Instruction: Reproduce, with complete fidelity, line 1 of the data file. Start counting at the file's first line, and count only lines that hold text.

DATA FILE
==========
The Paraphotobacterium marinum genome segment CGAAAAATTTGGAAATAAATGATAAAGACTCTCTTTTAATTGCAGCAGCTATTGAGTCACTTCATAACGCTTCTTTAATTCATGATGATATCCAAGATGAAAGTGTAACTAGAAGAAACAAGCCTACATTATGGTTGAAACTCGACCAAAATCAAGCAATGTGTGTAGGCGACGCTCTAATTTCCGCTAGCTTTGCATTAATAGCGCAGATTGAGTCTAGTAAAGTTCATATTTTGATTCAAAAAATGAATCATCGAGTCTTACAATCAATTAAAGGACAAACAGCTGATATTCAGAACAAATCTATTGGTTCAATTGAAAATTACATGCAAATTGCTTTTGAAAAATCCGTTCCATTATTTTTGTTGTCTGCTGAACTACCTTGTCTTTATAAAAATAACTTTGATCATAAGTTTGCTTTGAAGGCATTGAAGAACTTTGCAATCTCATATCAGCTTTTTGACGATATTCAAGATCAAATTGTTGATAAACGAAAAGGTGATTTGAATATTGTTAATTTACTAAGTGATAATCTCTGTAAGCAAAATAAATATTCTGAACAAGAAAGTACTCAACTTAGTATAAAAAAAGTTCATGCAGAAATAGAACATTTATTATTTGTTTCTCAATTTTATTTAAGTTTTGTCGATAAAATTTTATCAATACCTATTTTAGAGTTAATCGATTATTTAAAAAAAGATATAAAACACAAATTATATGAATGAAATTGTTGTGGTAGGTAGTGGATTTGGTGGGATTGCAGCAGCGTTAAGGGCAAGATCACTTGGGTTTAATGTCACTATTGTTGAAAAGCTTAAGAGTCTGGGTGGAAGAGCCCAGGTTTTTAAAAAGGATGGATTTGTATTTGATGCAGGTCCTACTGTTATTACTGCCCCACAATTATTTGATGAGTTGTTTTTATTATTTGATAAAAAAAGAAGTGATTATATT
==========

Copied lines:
The Paraphotobacterium marinum genome segment CGAAAAATTTGGAAATAAATGATAAAGACTCTCTTTTAATTGCAGCAGCTATTGAGTCACTTCATAACGCTTCTTTAATTCATGATGATATCCAAGATGAAAGTGTAACTAGAAGAAACAAGCCTACATTATGGTTGAAACTCGACCAAAATCAAGCAATGTGTGTAGGCGACGCTCTAATTTCCGCTAGCTTTGCATTAATAGCGCAGATTGAGTCTAGTAAAGTTCATATTTTGATTCAAAAAATGAATCATCGAGTCTTACAATCAATTAAAGGACAAACAGCTGATATTCAGAACAAATCTATTGGTTCAATTGAAAATTACATGCAAATTGCTTTTGAAAAATCCGTTCCATTATTTTTGTTGTCTGCTGAACTACCTTGTCTTTATAAAAATAACTTTGATCATAAGTTTGCTTTGAAGGCATTGAAGAACTTTGCAATCTCATATCAGCTTTTTGACGATATTCAAGATCAAATTGTTGATAAACGAAAAGGTGATTTGAATATTGTTAATTTACTAAGTGATAATCTCTGTAAGCAAAATAAATATTCTGAACAAGAAAGTACTCAACTTAGTATAAAAAAAGTTCATGCAGAAATAGAACATTTATTATTTGTTTCTCAATTTTATTTAAGTTTTGTCGATAAAATTTTATCAATACCTATTTTAGAGTTAATCGATTATTTAAAAAAAGATATAAAACACAAATTATATGAATGAAATTGTTGTGGTAGGTAGTGGATTTGGTGGGATTGCAGCAGCGTTAAGGGCAAGATCACTTGGGTTTAATGTCACTATTGTTGAAAAGCTTAAGAGTCTGGGTGGAAGAGCCCAGGTTTTTAAAAAGGATGGATTTGTATTTGATGCAGGTCCTACTGTTATTACTGCCCCACAATTATTTGATGAGTTGTTTTTATTATTTGATAAAAAAAGAAGTGATTATATT